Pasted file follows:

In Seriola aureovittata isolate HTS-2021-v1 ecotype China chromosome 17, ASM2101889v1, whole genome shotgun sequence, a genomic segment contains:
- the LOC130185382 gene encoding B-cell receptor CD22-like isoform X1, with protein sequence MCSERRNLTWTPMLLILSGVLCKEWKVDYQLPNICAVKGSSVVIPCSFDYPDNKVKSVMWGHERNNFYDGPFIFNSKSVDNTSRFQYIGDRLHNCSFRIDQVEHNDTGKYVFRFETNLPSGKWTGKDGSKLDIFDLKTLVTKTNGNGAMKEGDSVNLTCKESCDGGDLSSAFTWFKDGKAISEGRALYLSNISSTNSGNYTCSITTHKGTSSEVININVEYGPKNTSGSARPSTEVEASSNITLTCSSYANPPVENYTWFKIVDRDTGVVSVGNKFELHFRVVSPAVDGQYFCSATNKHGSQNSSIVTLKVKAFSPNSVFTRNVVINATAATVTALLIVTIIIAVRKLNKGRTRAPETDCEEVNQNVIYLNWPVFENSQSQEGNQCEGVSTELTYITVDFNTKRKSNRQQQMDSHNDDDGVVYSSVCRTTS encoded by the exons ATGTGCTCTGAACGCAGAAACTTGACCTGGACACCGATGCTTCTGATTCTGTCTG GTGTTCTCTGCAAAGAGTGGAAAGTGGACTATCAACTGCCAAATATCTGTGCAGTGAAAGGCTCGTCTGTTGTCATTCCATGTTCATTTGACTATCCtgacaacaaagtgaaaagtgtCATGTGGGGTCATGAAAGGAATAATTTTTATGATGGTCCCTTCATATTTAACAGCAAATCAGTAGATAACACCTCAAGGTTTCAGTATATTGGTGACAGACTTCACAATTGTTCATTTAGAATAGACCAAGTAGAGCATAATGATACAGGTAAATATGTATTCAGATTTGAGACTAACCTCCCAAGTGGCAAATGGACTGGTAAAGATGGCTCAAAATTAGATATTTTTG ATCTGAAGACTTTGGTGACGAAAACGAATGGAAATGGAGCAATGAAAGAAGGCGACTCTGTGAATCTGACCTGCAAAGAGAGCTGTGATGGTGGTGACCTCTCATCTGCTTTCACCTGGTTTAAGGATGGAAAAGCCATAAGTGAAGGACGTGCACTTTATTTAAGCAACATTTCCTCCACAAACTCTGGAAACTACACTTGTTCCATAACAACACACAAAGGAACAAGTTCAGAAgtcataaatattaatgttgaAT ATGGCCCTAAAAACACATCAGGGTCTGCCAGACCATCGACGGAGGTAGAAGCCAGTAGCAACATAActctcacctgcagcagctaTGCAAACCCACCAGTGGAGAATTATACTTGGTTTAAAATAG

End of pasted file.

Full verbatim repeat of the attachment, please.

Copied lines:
In Seriola aureovittata isolate HTS-2021-v1 ecotype China chromosome 17, ASM2101889v1, whole genome shotgun sequence, a genomic segment contains:
- the LOC130185382 gene encoding B-cell receptor CD22-like isoform X1, with protein sequence MCSERRNLTWTPMLLILSGVLCKEWKVDYQLPNICAVKGSSVVIPCSFDYPDNKVKSVMWGHERNNFYDGPFIFNSKSVDNTSRFQYIGDRLHNCSFRIDQVEHNDTGKYVFRFETNLPSGKWTGKDGSKLDIFDLKTLVTKTNGNGAMKEGDSVNLTCKESCDGGDLSSAFTWFKDGKAISEGRALYLSNISSTNSGNYTCSITTHKGTSSEVININVEYGPKNTSGSARPSTEVEASSNITLTCSSYANPPVENYTWFKIVDRDTGVVSVGNKFELHFRVVSPAVDGQYFCSATNKHGSQNSSIVTLKVKAFSPNSVFTRNVVINATAATVTALLIVTIIIAVRKLNKGRTRAPETDCEEVNQNVIYLNWPVFENSQSQEGNQCEGVSTELTYITVDFNTKRKSNRQQQMDSHNDDDGVVYSSVCRTTS encoded by the exons ATGTGCTCTGAACGCAGAAACTTGACCTGGACACCGATGCTTCTGATTCTGTCTG GTGTTCTCTGCAAAGAGTGGAAAGTGGACTATCAACTGCCAAATATCTGTGCAGTGAAAGGCTCGTCTGTTGTCATTCCATGTTCATTTGACTATCCtgacaacaaagtgaaaagtgtCATGTGGGGTCATGAAAGGAATAATTTTTATGATGGTCCCTTCATATTTAACAGCAAATCAGTAGATAACACCTCAAGGTTTCAGTATATTGGTGACAGACTTCACAATTGTTCATTTAGAATAGACCAAGTAGAGCATAATGATACAGGTAAATATGTATTCAGATTTGAGACTAACCTCCCAAGTGGCAAATGGACTGGTAAAGATGGCTCAAAATTAGATATTTTTG ATCTGAAGACTTTGGTGACGAAAACGAATGGAAATGGAGCAATGAAAGAAGGCGACTCTGTGAATCTGACCTGCAAAGAGAGCTGTGATGGTGGTGACCTCTCATCTGCTTTCACCTGGTTTAAGGATGGAAAAGCCATAAGTGAAGGACGTGCACTTTATTTAAGCAACATTTCCTCCACAAACTCTGGAAACTACACTTGTTCCATAACAACACACAAAGGAACAAGTTCAGAAgtcataaatattaatgttgaAT ATGGCCCTAAAAACACATCAGGGTCTGCCAGACCATCGACGGAGGTAGAAGCCAGTAGCAACATAActctcacctgcagcagctaTGCAAACCCACCAGTGGAGAATTATACTTGGTTTAAAATAG